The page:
(b)   For  purposes of this Agreement,  "Packaging
Materials"  shall  be  defined as all  bottles,  crowns,  labels,
cases, cartons, kegs, tap covers, pallets and dust covers and the
like  used  in the packaging and shipment of Products.  Packaging
Materials shall be purchased and supplied as follows:

     (i)  Bottles, crowns, labels, cases, cartons, tap covers and
the  like  shall  be  purchased by Boston Beer  and  supplied  to
Schoenling as needed to meet the Packaging Schedule for Products.

     (ii)  Kegs,  pallets and dust covers in quantities  adequate
for  the  volume of Products to be packaged under this  Agreement
shall be purchased by Boston Beer and supplied to Schoenling from
time  to  time. All such kegs, pallets and dust covers  shall  be
returned  and  reused  in accordance with  Schoenling's  standard
policies for keg and pallet return and reuse. From time  to  time
during the term of this Agreement, Boston Beer shall purchase and
supply to Schoenling additional kegs, pallets and dust covers  in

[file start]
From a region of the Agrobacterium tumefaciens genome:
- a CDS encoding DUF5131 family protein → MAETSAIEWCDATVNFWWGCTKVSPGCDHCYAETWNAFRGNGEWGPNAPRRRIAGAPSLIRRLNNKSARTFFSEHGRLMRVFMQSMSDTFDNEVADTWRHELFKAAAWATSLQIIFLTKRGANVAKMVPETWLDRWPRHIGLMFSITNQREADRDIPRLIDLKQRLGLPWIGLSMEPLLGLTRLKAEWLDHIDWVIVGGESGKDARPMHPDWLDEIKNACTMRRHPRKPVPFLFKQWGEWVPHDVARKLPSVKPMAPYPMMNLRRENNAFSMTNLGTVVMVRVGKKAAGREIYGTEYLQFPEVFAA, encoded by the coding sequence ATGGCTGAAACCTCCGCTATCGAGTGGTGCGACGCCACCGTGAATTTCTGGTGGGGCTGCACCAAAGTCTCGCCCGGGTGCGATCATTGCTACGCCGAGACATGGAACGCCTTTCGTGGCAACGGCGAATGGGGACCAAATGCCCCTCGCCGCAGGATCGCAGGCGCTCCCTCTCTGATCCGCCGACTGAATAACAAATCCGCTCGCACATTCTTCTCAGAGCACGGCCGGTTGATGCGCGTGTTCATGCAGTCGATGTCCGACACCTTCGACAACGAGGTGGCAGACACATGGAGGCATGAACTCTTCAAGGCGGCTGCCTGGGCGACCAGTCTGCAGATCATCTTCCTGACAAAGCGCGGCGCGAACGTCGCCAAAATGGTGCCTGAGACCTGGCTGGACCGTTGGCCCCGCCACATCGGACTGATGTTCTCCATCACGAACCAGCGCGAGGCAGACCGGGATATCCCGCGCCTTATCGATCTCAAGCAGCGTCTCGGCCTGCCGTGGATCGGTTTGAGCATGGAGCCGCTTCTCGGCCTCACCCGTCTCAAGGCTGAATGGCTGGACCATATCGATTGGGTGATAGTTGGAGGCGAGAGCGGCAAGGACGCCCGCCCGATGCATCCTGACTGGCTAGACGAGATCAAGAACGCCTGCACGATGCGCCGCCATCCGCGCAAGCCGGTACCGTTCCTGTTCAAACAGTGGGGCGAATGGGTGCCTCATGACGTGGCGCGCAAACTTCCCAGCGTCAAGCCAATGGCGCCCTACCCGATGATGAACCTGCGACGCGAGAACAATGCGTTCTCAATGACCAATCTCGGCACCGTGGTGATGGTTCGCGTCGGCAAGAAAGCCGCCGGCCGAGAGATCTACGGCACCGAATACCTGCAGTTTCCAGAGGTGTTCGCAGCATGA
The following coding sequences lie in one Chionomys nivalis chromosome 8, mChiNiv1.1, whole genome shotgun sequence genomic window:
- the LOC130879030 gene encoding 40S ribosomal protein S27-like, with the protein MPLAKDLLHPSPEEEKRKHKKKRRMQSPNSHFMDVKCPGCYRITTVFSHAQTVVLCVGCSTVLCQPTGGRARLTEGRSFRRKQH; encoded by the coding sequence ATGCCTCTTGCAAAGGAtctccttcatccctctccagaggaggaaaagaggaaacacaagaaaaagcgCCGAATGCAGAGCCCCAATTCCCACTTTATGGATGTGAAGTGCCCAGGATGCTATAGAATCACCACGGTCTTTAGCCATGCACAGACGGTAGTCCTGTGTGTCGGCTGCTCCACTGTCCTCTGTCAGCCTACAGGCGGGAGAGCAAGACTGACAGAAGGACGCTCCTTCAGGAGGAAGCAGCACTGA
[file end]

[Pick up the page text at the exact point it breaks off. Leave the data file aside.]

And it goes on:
numbers adequate to replace kegs, pallets and dust covers lost or
otherwise  rendered unusable. All kegs, pallets and  dust  covers
shall  conform  to the specifications of kegs, pallets  and  dust
covers  used  by  Schoenling in packaging and  shipping  its  own
products.  Upon  each  delivery  to  Schoenling  of  new  pallets
purchased by Boston Beer, Schoenling shall issue to Boston Beer a
credit of      *      per pallet and the pallets shall thereafier
be the property of Schoenling.

     (iii)      Schoenling shall purchase and supply at  its  own
cost Lock n' Pop, shrink wrap, label adhesive, hot melt glue  and
bungs used in packaging and shipping of Products.

               (c)   For  purpose  of  this  Agreement,  "Brewing
Supplies"  shall  be  defined as      *      .  Schoenling  shall